I usually skip a generation when upgrading my devices, and when the iPad 3 came along, I loved it. The Pogo Connect, one of the first pressure-sensitive styluses on the market, joined my kit, and that combination really got me to leave traditional media behind more and more.
Fast forward to the present and with my most recent upgrade, I have found my dream machine! The iPad Air is so much faster, and apps have matured to a level that makes the creative process smooth, stable and truly delightful. Like many creatives who use the iPad professionally, I’ve settled on Procreate as my go-to app. For me, it is, in many ways, better than Photoshop because I have the most important functionality available anywhere! The UI has achieved that balance of being there when you need it and getting out of the way when you don’t.The last piece of the puzzle is my Wacom Intuos Creative Stylus. Its pressure sensitivity is unsurpassed. Together, they make me feel like a sketching superhero!
Let’s talk about process. What steps do you take when creating a piece?
I do a lot of sketching on location and from life. In my book, it’s absolutely essential to be out there, eyes open, observing and absorbing details. When urban sketching, I walk around and look for interesting focal points, which could be anything really – architectural details, an animated group of people, a store selling funny objects. I try to find a story of some kind so the viewer gets a better feel of the scene and what’s happening in it.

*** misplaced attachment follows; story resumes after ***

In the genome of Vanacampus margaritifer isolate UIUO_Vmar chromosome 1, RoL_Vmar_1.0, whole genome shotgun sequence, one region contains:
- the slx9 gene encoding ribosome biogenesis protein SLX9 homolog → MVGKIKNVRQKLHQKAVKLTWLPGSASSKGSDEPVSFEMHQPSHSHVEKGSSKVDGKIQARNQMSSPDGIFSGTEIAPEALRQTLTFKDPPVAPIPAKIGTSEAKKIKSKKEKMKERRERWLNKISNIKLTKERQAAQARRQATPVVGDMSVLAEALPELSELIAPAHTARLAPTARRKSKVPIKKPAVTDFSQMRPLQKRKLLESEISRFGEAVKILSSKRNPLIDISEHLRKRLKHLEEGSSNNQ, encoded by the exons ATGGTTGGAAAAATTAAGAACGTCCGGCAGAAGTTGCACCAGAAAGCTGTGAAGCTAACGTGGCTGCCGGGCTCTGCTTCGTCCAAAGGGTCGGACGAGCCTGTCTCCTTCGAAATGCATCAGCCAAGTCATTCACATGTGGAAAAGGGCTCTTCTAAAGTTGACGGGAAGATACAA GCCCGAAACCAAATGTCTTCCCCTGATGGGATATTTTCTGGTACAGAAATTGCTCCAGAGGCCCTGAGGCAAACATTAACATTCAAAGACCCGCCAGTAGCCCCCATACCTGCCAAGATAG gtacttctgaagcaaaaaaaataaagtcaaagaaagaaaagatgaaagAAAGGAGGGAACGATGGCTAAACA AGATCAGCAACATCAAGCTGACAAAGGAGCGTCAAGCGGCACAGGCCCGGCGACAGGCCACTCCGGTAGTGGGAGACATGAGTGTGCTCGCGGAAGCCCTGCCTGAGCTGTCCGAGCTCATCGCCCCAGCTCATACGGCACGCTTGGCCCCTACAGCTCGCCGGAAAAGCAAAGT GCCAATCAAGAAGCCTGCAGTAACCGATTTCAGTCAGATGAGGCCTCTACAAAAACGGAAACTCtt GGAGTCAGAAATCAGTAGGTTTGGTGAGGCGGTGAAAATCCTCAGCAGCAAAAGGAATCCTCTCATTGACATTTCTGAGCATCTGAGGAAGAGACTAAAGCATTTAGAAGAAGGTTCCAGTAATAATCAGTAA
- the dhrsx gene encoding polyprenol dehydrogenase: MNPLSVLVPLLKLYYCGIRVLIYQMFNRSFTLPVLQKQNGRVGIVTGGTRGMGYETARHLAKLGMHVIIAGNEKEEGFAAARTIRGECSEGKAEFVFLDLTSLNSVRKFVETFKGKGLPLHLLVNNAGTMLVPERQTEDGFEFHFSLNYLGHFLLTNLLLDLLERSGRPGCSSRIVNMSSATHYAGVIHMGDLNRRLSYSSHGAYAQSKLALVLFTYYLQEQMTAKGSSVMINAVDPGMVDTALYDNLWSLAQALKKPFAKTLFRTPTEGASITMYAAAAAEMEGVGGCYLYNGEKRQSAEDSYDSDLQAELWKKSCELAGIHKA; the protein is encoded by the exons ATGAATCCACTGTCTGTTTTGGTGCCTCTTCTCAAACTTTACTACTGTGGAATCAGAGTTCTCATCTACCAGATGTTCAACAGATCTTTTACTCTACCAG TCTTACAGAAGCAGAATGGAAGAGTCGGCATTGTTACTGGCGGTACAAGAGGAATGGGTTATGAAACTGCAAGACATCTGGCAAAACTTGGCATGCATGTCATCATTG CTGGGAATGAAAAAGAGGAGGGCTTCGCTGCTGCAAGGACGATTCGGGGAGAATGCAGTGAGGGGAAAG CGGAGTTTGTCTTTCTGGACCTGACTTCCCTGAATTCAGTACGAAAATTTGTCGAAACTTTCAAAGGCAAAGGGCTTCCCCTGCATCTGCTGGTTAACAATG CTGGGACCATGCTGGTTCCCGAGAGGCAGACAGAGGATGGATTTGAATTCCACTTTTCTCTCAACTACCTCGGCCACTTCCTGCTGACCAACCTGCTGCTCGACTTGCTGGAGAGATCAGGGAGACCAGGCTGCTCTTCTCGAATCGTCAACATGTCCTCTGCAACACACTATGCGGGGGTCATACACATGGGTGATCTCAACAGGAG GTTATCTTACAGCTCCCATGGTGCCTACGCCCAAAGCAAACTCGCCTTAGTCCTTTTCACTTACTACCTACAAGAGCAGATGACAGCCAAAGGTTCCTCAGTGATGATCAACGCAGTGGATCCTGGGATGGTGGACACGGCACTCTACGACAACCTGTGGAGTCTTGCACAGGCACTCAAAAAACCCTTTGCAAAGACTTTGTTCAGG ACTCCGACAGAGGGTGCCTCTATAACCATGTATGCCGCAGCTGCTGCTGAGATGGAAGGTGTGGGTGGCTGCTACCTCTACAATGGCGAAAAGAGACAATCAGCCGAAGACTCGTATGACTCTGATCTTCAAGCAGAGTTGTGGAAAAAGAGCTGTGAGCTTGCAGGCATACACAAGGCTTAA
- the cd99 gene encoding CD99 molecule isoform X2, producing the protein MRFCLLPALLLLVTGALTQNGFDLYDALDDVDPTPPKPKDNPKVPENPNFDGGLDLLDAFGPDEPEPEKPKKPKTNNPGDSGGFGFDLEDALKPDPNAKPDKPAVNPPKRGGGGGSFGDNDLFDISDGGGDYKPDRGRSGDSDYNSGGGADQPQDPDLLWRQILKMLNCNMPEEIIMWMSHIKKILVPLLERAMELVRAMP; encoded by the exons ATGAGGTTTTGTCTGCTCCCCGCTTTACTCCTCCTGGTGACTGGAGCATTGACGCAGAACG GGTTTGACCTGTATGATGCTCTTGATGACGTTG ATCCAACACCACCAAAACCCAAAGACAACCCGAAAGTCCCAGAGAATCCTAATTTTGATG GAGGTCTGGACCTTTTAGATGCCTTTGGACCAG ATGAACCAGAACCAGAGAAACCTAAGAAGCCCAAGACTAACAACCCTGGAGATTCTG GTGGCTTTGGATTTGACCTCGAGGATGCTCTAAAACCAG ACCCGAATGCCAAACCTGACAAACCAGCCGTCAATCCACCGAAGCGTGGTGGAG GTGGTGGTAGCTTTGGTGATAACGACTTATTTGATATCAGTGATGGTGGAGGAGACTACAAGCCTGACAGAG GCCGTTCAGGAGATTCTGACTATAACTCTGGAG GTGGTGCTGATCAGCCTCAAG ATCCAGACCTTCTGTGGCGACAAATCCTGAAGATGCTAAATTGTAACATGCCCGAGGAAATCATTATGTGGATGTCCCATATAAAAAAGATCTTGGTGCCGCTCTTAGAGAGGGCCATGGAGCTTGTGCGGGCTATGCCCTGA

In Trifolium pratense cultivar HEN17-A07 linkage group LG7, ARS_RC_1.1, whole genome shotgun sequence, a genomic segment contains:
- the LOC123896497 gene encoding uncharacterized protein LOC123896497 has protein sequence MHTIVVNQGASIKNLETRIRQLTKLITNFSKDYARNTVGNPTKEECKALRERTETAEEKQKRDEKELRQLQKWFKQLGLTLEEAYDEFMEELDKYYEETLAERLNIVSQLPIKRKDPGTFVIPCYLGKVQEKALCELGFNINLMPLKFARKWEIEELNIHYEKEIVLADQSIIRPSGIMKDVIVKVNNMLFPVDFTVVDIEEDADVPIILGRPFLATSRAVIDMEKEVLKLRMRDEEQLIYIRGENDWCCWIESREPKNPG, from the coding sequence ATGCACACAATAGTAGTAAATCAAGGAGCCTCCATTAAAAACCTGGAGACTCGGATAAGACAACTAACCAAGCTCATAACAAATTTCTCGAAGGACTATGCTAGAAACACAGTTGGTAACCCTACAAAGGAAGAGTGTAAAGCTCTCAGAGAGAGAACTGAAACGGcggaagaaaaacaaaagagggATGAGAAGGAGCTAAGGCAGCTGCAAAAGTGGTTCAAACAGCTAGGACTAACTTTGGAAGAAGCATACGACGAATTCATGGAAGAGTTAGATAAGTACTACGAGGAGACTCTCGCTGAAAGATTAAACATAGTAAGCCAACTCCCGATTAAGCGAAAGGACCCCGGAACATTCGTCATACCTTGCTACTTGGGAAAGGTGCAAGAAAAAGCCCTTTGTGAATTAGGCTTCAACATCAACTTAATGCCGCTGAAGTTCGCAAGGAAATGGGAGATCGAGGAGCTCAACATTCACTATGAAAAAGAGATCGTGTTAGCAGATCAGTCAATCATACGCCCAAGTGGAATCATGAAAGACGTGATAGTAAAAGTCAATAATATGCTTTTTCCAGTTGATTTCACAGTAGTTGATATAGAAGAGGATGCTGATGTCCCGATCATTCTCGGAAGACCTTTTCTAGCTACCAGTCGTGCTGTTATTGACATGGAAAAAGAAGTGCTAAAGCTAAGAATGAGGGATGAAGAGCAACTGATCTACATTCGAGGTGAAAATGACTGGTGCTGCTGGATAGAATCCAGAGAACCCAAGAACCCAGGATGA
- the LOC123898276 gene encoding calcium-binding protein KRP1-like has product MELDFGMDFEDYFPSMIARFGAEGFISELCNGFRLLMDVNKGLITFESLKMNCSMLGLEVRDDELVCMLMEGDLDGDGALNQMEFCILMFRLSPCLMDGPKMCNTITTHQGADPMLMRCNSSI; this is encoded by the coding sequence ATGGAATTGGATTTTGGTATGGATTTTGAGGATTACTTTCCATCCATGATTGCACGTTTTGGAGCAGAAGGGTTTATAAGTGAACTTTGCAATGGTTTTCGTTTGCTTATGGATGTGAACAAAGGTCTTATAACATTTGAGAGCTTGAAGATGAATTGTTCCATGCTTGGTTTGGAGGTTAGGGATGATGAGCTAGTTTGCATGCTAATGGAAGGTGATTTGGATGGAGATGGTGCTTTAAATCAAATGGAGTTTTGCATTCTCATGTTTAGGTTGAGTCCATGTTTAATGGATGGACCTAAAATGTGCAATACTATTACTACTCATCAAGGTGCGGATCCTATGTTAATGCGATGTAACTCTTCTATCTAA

In training to work faster, I try not use guidelines, preferring to jump in with both feet with ‘ink’ once I’ve visually absorbed the essential proportions in my chosen scene. For instance, if I like the way a couple is sitting and interacting, I start with them first, working quickly to capture them before they decide to leave. Then I let my sketch grow around them, matching proportions of surrounding objects and people in relation to them. It also helps that working in Procreate, I can select and tweak sizes and positions where needed, but I only use this and the Undo button when absolutely necessary.